Perfumes contain other ingredients (see box above)-mostly petroleum-based-such as benzene derivatives, aldehydes, and other known toxins and sensitizers capable of causing cancer, birth defects, central nervous system disorders, and allergic and asthmatic reactions (see WDDTY vol 10 no 7). Indeed, there is ample evidence linking perfume exposure to both acute and chronic health effects.
Fragrances are respiratory irritants, and several studies show that they are a major trigger of asthmatic episodes. In one study, 72 per cent of asthma patients reacted badly to perfume (Am J Med, 1986; 80: 18-22), and more than 20 per cent had their symptoms made worse by sniffing magazine-advertising scent strips (Ann Allergy Asthma Immunol, 1995; 75: 429-33).
A study to determine whether it's the smell or the chemicals that cause the asthma-like symptoms concluded that the triggers were indeed the vola-tile chemicals (Allergy, 1996; 51: 434-9).
There's also evidence that perfume can even cause asthma (Hum Biol, 1996; 68: 405-14). Workers in the perfume industry have some of the highest rates of occupational asthma (Occup Med, 1998; 48: 481-5).
Dermatitis and eczema are also common reactions to perfumes. Indeed, in 2007, fragrances were named 'allergen of the year' by the American Contact Dermatitis Society (Pediatr Ann, 2008; 37: 102-3).
Even more worrying, inhaled fragrance chemicals, many of which are neurotoxic, can change brainwave patterns and blood circulation, leading to headaches, mental confusion, list-lessness, a lack of concentration, seizures, depression and sleepiness (Thomas P. Skin Deep: The Essential Guide to What's Really in the Toiletries and Cosmetics You Use. Rodale, 2008).
Animal studies show that perfume can be toxic to the lungs, liver and kidneys (Flavour Fragr J, 2002; 17: 361-71), and occupational studies suggest a link with cancer (J Occup Environ Med, 2000; 42: 517-25; Br J Ind Med, 1988; 45: 275-6).
It can be difficult to find a truly natural scent, as words like 'hypoallergenic', 'natural' and 'floral' don't necessarily mean you can trust the product behind the label. However, WDDTY's sister publication PROOF! found several safer brands (see box, page 20).
Another useful resource is the Environmental Working Group's cosmetic safety database Skin Deep (www.cosmeticdatabase.org), which can tell you exactly what's in a product. But, as it's an American website, the product formulations may differ because of tighter EU restrictions.
Another option is to make your own unique scent using natural essential oils such as jasmine, lemon, sandal-wood and ylang-ylang. As few are safe to use neat on the skin, you have to mix them in a base oil (such as sweet almond, apricot kernel, safflower, hazelnut or even sunflower oil). Use no more than 1 drop of essential oil to1 mL of base oil.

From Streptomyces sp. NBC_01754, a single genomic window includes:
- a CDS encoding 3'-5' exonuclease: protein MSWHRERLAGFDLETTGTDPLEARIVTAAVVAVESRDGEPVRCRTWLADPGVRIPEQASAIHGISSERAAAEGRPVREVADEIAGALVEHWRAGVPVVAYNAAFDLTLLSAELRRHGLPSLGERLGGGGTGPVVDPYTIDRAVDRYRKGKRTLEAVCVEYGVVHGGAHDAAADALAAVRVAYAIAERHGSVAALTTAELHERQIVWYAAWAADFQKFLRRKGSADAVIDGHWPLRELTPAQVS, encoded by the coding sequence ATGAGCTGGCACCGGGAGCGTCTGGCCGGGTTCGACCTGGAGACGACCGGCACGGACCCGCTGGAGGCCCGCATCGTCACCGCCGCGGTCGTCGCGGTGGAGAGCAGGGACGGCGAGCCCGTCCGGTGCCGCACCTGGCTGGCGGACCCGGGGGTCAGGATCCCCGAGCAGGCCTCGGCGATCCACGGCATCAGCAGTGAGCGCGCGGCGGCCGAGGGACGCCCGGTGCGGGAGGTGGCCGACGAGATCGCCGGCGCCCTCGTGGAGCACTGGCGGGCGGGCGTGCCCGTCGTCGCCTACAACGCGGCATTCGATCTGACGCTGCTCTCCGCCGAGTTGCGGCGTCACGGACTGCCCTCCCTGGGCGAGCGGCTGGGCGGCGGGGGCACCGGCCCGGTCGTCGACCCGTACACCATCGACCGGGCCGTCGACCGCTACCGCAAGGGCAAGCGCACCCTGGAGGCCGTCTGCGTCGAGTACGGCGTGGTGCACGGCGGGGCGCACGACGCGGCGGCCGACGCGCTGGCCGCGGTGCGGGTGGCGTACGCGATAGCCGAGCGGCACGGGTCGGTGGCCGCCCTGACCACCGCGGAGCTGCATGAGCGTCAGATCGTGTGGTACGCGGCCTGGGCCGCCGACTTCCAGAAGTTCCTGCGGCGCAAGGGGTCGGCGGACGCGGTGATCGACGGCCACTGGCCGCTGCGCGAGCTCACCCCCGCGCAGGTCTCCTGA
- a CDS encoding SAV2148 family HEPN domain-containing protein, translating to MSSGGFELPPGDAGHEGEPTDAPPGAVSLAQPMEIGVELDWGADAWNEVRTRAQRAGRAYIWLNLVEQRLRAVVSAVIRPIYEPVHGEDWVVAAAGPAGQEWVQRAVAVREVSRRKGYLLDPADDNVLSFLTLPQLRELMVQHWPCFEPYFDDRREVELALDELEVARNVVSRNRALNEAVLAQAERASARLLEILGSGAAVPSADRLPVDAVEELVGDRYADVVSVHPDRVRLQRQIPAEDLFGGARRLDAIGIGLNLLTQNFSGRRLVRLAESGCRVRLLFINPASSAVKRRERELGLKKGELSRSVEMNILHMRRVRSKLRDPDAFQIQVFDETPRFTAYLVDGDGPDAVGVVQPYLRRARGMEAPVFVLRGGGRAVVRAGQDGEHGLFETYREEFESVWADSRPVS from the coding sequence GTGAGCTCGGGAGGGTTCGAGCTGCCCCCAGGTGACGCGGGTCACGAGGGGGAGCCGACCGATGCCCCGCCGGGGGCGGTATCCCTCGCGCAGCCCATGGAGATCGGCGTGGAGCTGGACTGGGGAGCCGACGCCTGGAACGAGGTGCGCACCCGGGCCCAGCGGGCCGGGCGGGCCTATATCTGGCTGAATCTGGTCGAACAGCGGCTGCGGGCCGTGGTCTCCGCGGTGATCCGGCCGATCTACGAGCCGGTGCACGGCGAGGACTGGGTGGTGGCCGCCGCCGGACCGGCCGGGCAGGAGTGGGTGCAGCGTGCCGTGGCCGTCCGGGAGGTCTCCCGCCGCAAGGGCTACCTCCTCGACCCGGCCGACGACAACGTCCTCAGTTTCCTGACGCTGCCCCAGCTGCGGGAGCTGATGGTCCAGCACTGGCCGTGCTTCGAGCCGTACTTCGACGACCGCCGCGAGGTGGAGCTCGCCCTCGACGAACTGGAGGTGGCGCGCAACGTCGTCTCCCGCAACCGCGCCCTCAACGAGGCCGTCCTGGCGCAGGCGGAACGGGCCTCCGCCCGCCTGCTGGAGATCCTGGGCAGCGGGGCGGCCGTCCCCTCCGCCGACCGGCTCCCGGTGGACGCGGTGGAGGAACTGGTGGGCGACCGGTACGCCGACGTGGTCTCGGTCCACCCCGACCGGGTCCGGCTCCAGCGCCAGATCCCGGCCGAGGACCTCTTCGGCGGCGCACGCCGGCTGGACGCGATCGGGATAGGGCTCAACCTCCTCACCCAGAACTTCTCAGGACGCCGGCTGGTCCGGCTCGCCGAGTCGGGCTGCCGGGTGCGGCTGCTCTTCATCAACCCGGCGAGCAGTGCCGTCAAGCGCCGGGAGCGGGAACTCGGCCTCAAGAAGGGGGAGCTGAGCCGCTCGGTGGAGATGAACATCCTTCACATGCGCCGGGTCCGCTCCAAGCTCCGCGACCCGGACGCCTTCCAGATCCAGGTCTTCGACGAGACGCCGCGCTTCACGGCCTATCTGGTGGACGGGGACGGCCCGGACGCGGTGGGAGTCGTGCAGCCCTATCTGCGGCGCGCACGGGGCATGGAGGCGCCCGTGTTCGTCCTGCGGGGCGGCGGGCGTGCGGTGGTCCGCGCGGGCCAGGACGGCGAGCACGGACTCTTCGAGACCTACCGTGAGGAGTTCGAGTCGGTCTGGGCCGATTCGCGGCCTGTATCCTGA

Finally, choosing more natural alternatives and selecting 'fragrance-free' options can reduce our exposure to the nearly ubiquitous and harmful fragrance chemicals around us.
What's that smell?
A typical bottle of perfume can contain:
- acetone, on the 'hazardous waste' lists of several government agencies; a central nervous system (CNS) depressant; causes dizziness, nausea, lack of coordination, slurred speech and drowsiness
- benzaldehyde, a local anaesthetic and CNS depressant; causes irritation to the mouth, throat, eyes, skin, lungs and gastrointestinal tract, and kidney damage
- benzyl acetate, environmental pollutant and potential carcinogen linked to pancreatic cancer; vapours irritate eyes and respiratory system; absorbed through the skin, causes system-wide effects
- camphor, a local irritant and CNS stimulant readily absorbed through body tissues; inhalation irritates eyes, nose and throat, and causes dizziness, confusion, nausea, twitching muscles and convulsions
- limonene, a carcinogen, skin and eye irritant, and allergen
- linalool, a narcotic; causes CNS disorders, fatal respiratory disturbances, poor muscle coordination, reduced spontaneous motor activity and depression; heart effects seen in animal studies
- alpha-pinene, a sensitizer; causes damage to the immune system
- gamma-terpinene, causes asthma and CNS disorders.
From Skin Deep by Pat Thomas (Rodale, 2008)